For anyone who has every spent a long night at a nightclub – when they switch those lights on and you can finally see what your surroundings look like, it can be quite a harsh kick in the realities.

There are some notable exceptions though. Sibaya Casino in KwaZulu-Natal (just outside Umdloti) and Atlantis Resort in the Bahamas are two casinos that have huge windows and skylights that let players see the beautiful ocean views while they play. While this may go against what we have said above, we do think that this is because these are both resorts where entertainment and relaxation are key, rather than specific casinos built for gambling only purposes or casinos where the surroundings are busy cityscapes like Las Vegas or Joburg.

A question of time

One of the most well-known tricks at a casino is the lack of any clocks or other time keeping devices. Once again, this is so you don’t know how much time is passing. Yes, you can check your watch. Yes, you can check the time on your cellphone. But, when you’re in the middle of a slots spree or hot run at the tables, how often do you think to check the time?

Gamers (PC/Xbox/PlayStation gamers that is) are well aware of how time can fly by when you’re engrossed in a game. You sit down for an hour to relax, the next thing you know the birds are chirping, the sun is rising, and you’re about to be late for work.

The major difference when you’re in a casino is that, while you’re forgetting how many hours are going by, you’re putting money in their pockets.

On the nose

A very obscure, and quite recent, development in casino design is the impact of smell on a player. Retailers have known for many years how the fresh bread aroma can induce shoppers to spend more. Fashion chains know that a quality fragrance can keep shoppers browsing through the clothing and buying more or spending more than they normally would.

Harrah’s Casino in Las Vegas experimented with introducing pleasant smells at certain slot machines and found that revenue at these machines increased by 45% over the machines that had no scent.

And it is becoming a lot more common for casinos to make sure that their environment has a pleasant but not overpowering aroma pumped through the environment to make players feel more at ease and happy.

There were rumours for years that casinos pumped extra oxygen through the vents – and even pheromones! – to keep gamblers awake and putting down their cash, but these have never been proven.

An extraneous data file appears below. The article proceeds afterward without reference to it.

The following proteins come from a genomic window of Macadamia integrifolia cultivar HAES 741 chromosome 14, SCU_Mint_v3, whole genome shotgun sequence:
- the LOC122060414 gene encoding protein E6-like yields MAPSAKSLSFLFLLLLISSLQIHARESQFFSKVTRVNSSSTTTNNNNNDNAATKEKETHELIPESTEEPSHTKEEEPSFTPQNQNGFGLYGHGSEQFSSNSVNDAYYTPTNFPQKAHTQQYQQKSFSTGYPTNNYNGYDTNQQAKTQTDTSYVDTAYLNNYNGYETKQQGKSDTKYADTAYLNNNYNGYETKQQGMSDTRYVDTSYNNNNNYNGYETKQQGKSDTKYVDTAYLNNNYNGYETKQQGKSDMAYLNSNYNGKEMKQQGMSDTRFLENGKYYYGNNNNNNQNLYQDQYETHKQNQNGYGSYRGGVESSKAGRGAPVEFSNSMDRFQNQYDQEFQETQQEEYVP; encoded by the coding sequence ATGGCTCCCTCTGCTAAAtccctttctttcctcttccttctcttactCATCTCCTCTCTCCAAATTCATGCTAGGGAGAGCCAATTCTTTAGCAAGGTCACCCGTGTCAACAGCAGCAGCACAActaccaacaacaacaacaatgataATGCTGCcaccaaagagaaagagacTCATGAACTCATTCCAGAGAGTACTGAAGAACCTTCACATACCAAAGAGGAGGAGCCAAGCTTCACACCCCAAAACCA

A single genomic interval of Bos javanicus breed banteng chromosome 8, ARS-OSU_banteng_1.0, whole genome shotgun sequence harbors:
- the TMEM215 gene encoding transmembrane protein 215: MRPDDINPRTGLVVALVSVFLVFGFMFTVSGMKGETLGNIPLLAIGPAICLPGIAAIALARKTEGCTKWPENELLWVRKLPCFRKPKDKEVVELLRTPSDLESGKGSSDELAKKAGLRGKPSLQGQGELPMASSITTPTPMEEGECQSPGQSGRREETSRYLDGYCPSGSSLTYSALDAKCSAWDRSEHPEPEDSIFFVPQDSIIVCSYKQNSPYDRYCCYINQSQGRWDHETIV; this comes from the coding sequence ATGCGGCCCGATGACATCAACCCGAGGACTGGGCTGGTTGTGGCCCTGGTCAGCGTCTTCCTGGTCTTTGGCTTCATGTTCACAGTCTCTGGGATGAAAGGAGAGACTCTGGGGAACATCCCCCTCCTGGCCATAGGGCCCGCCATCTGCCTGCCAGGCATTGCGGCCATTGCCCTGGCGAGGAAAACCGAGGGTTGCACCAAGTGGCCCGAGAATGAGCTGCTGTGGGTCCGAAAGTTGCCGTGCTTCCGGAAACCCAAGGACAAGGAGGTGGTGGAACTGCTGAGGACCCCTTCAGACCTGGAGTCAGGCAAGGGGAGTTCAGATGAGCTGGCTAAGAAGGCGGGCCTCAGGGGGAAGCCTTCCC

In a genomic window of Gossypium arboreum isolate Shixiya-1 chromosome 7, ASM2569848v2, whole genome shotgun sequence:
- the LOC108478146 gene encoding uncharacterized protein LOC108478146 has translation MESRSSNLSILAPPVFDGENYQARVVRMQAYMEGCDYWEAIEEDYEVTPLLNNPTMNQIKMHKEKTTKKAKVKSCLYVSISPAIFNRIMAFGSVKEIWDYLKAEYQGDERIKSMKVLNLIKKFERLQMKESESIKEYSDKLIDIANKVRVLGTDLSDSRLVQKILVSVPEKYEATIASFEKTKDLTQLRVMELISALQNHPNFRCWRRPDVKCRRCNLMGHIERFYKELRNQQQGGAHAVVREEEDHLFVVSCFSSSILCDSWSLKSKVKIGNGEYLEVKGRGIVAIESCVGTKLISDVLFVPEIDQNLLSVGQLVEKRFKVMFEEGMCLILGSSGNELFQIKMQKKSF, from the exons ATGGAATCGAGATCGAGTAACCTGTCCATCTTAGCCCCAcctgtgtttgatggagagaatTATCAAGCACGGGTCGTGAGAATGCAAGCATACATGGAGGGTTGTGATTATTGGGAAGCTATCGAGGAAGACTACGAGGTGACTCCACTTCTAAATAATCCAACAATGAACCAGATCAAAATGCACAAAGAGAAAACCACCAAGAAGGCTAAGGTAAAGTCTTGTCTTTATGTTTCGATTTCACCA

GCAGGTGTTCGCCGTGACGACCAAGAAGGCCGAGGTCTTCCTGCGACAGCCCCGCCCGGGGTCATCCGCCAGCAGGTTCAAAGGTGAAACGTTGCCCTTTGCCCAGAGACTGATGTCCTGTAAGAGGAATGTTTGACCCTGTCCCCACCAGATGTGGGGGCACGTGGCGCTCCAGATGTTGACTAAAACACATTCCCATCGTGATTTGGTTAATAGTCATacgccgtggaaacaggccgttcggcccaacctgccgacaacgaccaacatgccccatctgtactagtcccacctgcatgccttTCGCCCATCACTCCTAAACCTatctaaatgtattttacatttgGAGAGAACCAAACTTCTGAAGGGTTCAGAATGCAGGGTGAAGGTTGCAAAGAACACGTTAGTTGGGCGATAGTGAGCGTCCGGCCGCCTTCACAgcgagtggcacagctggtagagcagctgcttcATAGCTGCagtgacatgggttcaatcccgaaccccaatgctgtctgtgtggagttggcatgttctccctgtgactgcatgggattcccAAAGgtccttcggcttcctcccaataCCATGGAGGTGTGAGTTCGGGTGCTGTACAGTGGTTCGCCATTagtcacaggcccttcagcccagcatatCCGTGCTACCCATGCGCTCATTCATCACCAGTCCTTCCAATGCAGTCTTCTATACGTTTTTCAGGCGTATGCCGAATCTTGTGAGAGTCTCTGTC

the psychology of the casino

Listen up

The sounds of a casino are a big lure for gamblers. The sirens and bells and whistles – and, of course, the noises of coins hitting a coin tray – are ubiquitous with casinos, especially on the slots floors.

But, with the world increasingly moving away from coins (and cash money in general) why do we still hear these sounds?

It’s another trick from the casinos. They play these recorded audio sounds to make players feel like the casino is busier than it may be, and to make players feel like there are people all around them hitting the wins and the jackpots. And maybe feel as if there turn to win is about to come up.

And the audio trickery doesn’t end there.

Casinos also take a page (tune?) from the retail shopping centre playbook and pipe in that cringey, insipid, awful noise known as (shudder) muzak.

These renditions of popular and well-known songs can be heard in elevators, hotel lobbies, and shopping centres around the world – and are routinely derided and made fun of for their absolutely blah impact on our ears. And yet, there they are. Why?

Because they are just recognisable to make us feel at ease and comfortable but not loud/catchy/noticeable enough to distract us. They make us feel safe by bringing a sense of familiarity to our subconscious and therefore make us more inclined to spend time – and spend money.

Seeing is believing

Our eyes give us a lot of information and casinos know this. It’s why they take us out of our ordinary surroundings and put us in palaces of opulence with flashing lights, attractive dealers and croupiers, and lots of signs and cues to what can be won and what has been won.

We are a visual species and the overwhelming sights (and sounds) of a casino are designed to overpower our natural wariness and get us amped up and excited about playing the games.